Externalism in philosophy of perception and argument(s) from dreaming

Author: 
Date created: 
2019-04-11
Identifier: 
etd20116
Keywords: 
Dreaming
Externalism
Embodiment cognition
Perceptual experience
Constitutive explanation
Abstract: 

A recurrent pattern of debate between the proponents of internalism and externalism over mental phenomena is as follows: externalists pick a target mental phenomenon, say, visual perception, and argue that it has the characteristics it has because of a property that is not possessed internally. Internalists, in return, substitute an analogue mental phenomenon, one that putatively suits their position, to argue that it shows every characteristic that the original target phenomenon shows, thus the allegedly crucial external property plays no ineliminable role. Within these debates a particular analogue phenomenon frequently appears: dreaming. In what follows, I discuss the ways in which externalism comes under dispute through dream phenomena. I then investigate the scientific literature to evaluate whether the way dreaming is conceived by internalists is substantiated by the available body of evidence. I conclude that the current state of sleep science does not lend support to internalists’ conception of dreaming.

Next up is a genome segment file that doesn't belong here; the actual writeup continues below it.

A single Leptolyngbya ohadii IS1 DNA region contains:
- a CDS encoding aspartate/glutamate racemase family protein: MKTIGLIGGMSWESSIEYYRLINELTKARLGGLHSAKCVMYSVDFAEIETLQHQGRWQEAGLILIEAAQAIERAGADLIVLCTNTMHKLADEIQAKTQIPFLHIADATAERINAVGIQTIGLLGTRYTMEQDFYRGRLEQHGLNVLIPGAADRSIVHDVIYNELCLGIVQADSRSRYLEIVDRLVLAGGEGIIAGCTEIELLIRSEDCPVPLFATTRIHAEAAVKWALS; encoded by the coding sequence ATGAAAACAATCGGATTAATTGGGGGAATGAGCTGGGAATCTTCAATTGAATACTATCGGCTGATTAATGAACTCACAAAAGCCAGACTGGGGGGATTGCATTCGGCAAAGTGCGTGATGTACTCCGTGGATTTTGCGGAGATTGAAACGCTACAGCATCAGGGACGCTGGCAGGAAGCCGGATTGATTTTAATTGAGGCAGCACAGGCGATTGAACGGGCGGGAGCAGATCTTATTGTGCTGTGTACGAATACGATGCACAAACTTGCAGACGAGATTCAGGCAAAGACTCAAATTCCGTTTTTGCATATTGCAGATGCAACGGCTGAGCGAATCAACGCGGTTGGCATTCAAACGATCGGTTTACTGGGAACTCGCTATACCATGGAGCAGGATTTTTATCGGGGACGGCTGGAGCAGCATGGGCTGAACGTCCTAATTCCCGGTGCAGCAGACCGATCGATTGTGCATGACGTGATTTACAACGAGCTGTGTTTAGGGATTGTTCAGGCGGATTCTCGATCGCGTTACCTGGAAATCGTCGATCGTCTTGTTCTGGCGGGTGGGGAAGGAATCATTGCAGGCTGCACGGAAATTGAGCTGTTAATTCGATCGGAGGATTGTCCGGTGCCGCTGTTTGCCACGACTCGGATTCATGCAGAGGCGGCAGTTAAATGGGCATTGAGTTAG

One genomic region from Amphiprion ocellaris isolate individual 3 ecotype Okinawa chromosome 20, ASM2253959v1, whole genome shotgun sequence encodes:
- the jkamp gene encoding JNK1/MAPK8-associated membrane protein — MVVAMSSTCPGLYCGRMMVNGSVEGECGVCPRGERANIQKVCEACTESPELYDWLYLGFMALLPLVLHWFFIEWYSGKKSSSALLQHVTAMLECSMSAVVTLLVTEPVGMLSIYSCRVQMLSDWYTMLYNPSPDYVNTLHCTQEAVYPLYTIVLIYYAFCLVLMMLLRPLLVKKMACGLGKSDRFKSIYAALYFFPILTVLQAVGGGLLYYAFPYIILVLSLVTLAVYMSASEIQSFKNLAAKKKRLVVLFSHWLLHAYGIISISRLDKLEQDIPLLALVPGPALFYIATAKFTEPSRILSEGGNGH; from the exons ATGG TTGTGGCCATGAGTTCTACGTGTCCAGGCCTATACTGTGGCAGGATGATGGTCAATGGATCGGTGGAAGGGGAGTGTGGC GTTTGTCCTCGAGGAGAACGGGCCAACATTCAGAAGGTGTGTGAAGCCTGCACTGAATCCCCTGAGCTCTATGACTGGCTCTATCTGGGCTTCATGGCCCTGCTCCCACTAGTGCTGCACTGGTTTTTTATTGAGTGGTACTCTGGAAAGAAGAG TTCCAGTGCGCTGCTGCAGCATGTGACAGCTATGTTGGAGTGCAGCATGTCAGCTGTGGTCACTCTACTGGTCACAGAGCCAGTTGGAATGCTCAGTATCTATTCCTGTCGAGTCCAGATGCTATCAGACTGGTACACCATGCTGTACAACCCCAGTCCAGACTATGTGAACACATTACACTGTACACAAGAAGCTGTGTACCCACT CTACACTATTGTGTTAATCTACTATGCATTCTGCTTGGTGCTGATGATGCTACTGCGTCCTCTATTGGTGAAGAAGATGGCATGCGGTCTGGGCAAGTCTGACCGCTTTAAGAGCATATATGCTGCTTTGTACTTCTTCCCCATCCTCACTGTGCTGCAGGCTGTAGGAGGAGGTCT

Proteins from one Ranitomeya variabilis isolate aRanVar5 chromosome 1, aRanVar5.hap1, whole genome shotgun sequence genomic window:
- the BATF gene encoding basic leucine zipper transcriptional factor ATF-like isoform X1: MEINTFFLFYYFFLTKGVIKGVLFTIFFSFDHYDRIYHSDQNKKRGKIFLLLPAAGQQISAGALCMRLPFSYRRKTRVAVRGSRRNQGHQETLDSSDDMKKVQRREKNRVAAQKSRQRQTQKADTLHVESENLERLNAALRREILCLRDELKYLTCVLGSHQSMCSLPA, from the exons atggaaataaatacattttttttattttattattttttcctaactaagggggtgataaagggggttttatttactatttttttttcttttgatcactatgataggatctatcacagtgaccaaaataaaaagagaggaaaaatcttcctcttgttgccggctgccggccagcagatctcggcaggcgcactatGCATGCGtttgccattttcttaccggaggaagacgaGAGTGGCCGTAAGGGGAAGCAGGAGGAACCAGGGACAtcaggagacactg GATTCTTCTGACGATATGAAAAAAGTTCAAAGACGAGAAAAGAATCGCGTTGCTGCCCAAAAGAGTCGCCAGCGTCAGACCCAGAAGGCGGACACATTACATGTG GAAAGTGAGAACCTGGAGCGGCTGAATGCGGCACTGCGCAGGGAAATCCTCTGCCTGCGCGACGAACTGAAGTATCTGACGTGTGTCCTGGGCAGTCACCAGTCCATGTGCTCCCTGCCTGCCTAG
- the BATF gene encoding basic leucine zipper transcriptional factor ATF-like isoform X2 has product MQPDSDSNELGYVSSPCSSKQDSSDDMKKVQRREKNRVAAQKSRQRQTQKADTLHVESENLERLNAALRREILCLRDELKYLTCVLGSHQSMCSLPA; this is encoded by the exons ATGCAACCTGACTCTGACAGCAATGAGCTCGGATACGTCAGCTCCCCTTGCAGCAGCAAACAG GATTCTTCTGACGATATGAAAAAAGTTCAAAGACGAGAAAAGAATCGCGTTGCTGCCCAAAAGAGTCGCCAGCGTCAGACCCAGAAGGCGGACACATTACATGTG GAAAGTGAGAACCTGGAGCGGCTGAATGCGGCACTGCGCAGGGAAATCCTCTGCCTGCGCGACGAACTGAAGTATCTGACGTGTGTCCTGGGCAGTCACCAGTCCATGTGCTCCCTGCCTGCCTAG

Document type: 
Thesis
Rights: 
This thesis may be printed or downloaded for non-commercial research and scholarly purposes. Copyright remains with the author.
File(s): 
Supervisor(s): 
Kathleen Akins
Martin Hahn
Department: 
Arts & Social Sciences: Department of Philosophy
Thesis type: 
(Thesis) M.A.
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